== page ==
Series to discuss ways to maintain healthy soil
OSCEOLA COUNTY — While many farmers today can utilize a number of fertilizers and pesticides to help with their crop’s growth, programs of the Osceola-Lake Conservation District are showing people that the if the soil is healthy, those kinds of methods are not needed.
“Our hope is that we can get to show producers how to maintain the soil and help farm in a way that keeps it healthy,” said Greg White, district conservationist for USDA – NRCS. “If we get a couple of farms doing it and they see the benefit of it, hopefully the farmers will want to continue on their own.”
The Osceola County Soil Health Summer Series is a six-part series that aims to demonstrate ways cover crops — which are planted to prevent issues such as soil erosion and maintain soil quality — can improve farm soils and increase productivity.
Though three meetings in the series already have occurred, White said the messages at each meeting are essentially the same.
Each class emphasizes factors of soil health, which is the continued capacity of soil to function as a vital living ecosystem that sustains plants, animals and humans, White said.
This is the first year the department is holding a six-part series on the topic. Registration to attend the classes is not required, and attendees are not required to attend all classes in the series.
The classes consist of informal presentations that discuss what is happening on each farm the series spotlights.
“We’re targeting all types of production,” White said. “There are so many operations that take place, from corn production to beef production. We are trying to target everyone.”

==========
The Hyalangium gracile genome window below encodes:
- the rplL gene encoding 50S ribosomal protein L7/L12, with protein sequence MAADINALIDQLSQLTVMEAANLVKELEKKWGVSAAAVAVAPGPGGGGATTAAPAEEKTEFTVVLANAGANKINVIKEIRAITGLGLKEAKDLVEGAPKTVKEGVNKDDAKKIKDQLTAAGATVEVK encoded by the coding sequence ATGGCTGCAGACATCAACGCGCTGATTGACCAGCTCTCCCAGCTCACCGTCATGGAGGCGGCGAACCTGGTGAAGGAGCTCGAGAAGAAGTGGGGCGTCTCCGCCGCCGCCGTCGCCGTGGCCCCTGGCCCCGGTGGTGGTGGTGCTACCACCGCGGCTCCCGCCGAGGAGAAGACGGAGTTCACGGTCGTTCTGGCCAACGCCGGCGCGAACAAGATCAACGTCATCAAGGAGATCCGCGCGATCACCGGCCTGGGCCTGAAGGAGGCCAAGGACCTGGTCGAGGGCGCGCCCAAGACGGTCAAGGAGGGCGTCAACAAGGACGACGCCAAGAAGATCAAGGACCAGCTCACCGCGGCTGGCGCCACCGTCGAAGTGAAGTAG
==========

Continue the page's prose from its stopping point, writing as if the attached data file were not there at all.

The next class will take place from 1:30 to 3:30 p.m. on Tuesday, Sept. 23, at Thornton’s, 11315 E. 64th St. in Reed City. The class will go over cover crops interseeding in grain crops. Ice cream sundaes will be served.
The first class in October will take place from 6 to 8 p.m. on Thursday, Oct. 9. at Michele and Chad Nicklas’ farm at 16134 Schofield Road in Hersey. The class will discuss cover crop mixes used for extending the fall grazing season of beef cattle and the aerial seeding of cover crops into standing grain crops. Cider and doughnuts will be served.
The final class will take place from 4:30 to 6:30 p.m. on Tuesday, Oct. 21, at Norman’s Vegetable Farm at 22735 20 Mile Road in Tustin. The class will discuss using cover crops as a living mulch in mixed vegetable production. Cider and doughnuts will be served.
“We want to improve the health of the soil,” White said. “I don’t believe that our soil is at an optimal healthy level. Healthy soil can grow crops without tremendous amounts of input – things like fertilizer, pesticides and fuel for tillage. We can reduce the use of all of these by keeping the soil healthy.”
For more information about any of the three remaining classes, contact the Osceola-Lake Conservation District at (231) 832 – 2950.